This is the way I see it.
Whether or not people have a direct and major effect on global warming or if the warming is as bad as many people claim... I don't know the answer to that. I don't think anyone really does.
But this is how I see it.
Pollution IS bad. There just isn't any two ways about it. When you fill the air with noxious gases that cause acid rain, asthma, sore eyes and plain pissed offness on my part, it's not a good thing. So we should cut down on pollution anyway. Improper disposal of wastes can cause infestations and disease. Garbage in the streets, parks, beaches etc. look real lousy and actually affect the property values.
So be responsible, reduce trash whenever possible, try to walk or take a bike if it's practical, use public transportation as much as you can, buy a SMALL car. Dammit, isn't it hard enough to park as it is? The only reason for a regular Joe to have a big car is to fill his damned ego for his small mind.
I don't think we should have environmental laws that are so stiff that industry and businesses find it so uncomfortable that they pack up and go elsewhere (usually China).
We have to stop taking politicians who ride on this environmental message too seriously. Would you believe a politician who makes a documentary on open heart surgery? I wouldn't think so.
We got to respect our environment and stop poisoning ourselves. That's the way I see it. Global warming or not.
Last edited by A Can of Man; July 30th, 2008 at 10:30..
|July 30th, 2008||#196|
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I feel that the last 2 posts, one by Seno and one by Redneck, draw the line just right, and this seems to be point of academic Mackays latest figures. Live with it, and hammer our politicians to face the big decisions. Of course it is sensible to cut down on electricity use, etc. - it is damned expensive. Of course recycle as much as possible. Of course avoid pollution. Just don't impose yet another new fascist philosophy of state control to go with the others, and undermine many very personal freedoms. Much of this imposition has the reverse effect - increasing pollution by encouraging fly-tipping and increased rat population etc. And don't allow it to become a personal bandwagon for ambitious politicians , bureaucrats, and their empire building.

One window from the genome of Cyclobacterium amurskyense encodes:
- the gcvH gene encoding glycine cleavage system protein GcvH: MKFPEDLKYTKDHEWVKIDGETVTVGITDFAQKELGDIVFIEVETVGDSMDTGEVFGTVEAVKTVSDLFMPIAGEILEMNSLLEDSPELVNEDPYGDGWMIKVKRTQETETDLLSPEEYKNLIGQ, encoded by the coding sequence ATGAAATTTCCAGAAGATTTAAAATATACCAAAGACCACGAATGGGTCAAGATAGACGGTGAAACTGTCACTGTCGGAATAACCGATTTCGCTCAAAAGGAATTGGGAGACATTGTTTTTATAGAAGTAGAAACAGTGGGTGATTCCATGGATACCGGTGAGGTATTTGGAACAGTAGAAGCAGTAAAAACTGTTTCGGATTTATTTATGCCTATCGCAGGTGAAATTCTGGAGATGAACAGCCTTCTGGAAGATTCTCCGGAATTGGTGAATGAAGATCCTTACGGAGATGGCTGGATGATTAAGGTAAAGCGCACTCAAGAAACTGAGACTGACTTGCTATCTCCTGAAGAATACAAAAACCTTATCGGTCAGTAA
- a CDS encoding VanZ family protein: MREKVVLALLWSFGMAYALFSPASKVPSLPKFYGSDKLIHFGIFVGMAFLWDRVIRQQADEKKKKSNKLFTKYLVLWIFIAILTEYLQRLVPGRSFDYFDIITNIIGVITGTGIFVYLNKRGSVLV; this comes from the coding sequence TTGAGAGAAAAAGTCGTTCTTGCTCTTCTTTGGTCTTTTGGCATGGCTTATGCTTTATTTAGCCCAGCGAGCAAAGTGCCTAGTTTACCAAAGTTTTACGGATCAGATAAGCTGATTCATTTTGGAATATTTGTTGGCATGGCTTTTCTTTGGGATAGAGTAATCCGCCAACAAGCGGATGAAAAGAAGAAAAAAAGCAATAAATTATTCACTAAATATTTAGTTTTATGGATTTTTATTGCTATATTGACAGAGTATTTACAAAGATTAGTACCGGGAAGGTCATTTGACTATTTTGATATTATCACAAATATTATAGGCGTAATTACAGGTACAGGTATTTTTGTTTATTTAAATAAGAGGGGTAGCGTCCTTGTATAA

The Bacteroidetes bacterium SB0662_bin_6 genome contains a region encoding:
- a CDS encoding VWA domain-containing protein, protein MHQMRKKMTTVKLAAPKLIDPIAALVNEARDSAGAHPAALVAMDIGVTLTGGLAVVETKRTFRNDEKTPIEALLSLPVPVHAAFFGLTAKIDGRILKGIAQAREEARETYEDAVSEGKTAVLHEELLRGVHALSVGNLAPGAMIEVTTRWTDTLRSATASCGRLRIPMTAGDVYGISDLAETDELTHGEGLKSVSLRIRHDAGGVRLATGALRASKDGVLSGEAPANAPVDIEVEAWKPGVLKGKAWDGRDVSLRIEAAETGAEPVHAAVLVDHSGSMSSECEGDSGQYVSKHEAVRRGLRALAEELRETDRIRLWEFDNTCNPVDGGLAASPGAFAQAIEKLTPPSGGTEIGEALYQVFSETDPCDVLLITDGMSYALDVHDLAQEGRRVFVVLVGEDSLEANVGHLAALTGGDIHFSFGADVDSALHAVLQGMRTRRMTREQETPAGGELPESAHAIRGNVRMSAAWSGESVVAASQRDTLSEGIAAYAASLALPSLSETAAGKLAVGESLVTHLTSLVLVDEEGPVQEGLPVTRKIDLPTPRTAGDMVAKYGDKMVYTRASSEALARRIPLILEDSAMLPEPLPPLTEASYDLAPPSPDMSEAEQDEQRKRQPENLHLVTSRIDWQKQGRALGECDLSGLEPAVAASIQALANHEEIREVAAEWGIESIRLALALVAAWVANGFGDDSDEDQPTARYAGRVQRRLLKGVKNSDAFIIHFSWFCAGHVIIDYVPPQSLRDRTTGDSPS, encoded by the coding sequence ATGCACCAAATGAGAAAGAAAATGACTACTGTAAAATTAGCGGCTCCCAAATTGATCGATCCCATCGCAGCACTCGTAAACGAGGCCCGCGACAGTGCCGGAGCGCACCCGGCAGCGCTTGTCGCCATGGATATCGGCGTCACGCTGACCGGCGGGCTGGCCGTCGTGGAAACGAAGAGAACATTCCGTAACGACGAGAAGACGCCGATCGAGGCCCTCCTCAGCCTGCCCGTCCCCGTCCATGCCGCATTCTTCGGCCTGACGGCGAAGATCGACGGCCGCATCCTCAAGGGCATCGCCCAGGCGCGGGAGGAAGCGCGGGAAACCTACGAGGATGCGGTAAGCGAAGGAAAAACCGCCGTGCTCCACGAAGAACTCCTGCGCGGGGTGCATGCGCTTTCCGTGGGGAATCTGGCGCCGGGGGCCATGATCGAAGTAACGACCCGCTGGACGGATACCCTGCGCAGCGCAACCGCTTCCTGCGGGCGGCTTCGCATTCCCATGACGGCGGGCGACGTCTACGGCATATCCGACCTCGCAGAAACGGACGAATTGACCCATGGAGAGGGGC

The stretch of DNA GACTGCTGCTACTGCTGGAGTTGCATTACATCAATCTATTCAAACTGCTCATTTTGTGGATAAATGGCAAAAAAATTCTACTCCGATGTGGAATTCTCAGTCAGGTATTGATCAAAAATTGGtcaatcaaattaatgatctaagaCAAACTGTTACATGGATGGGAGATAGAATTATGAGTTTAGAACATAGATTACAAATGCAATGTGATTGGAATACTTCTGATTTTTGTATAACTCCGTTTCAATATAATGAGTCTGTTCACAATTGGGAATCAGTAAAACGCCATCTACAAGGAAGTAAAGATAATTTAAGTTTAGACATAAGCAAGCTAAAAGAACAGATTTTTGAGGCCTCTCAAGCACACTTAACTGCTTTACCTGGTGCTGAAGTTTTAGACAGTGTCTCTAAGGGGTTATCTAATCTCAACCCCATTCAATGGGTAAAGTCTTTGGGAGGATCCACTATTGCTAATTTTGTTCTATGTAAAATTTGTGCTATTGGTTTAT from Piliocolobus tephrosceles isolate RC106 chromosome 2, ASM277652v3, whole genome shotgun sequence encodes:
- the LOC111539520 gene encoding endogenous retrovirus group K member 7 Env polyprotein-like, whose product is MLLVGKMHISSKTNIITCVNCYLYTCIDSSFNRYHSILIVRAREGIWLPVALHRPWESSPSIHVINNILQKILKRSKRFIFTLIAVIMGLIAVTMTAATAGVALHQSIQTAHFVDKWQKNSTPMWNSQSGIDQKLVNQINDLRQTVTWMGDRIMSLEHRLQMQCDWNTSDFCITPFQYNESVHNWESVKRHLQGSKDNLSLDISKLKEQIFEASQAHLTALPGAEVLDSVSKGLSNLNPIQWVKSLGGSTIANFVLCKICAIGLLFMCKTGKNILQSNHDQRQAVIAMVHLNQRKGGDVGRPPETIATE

But in coping with the problem, press for the big solutions that can match the size of the challenge.
Last edited by Del Boy; July 30th, 2008 at 10:54..
|July 30th, 2008||#199|
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Personally I'd try to make education the #1 place to put government money.
This is why.
#1 You don't have to waste time on setting up protectionist laws to save your people from their own incompetence.
#2 Smart people figure out things themselves and realize it's not worth making a fuss about it. Rules stay simple, therefore efficiency is high.
#3 A smart work force is a strong work force. Local companies can grow because they will have a good talent pool and foreign companies will want to invest so they too can hire competent employees.
#4 The high tech industry will benefit and that means improvement in everything including the military.
#5 People will no better than to believe everything in the newspapers.
#6 You will attract excellent teachers because the pay will be attractive and it will now be a position of respect.
And so on and so forth.
|July 30th, 2008||#200|
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The problem with investing excessively in education is the spending where it's not needed. Teacher's would spend more on their luxury items while working than on actual education material. I don't know if more education money is required vs. better micromanaging of how it's spent.
However, so I don't too far off topic, I'll stop there and recommend going to buy more SUV's and guns since we cling to them.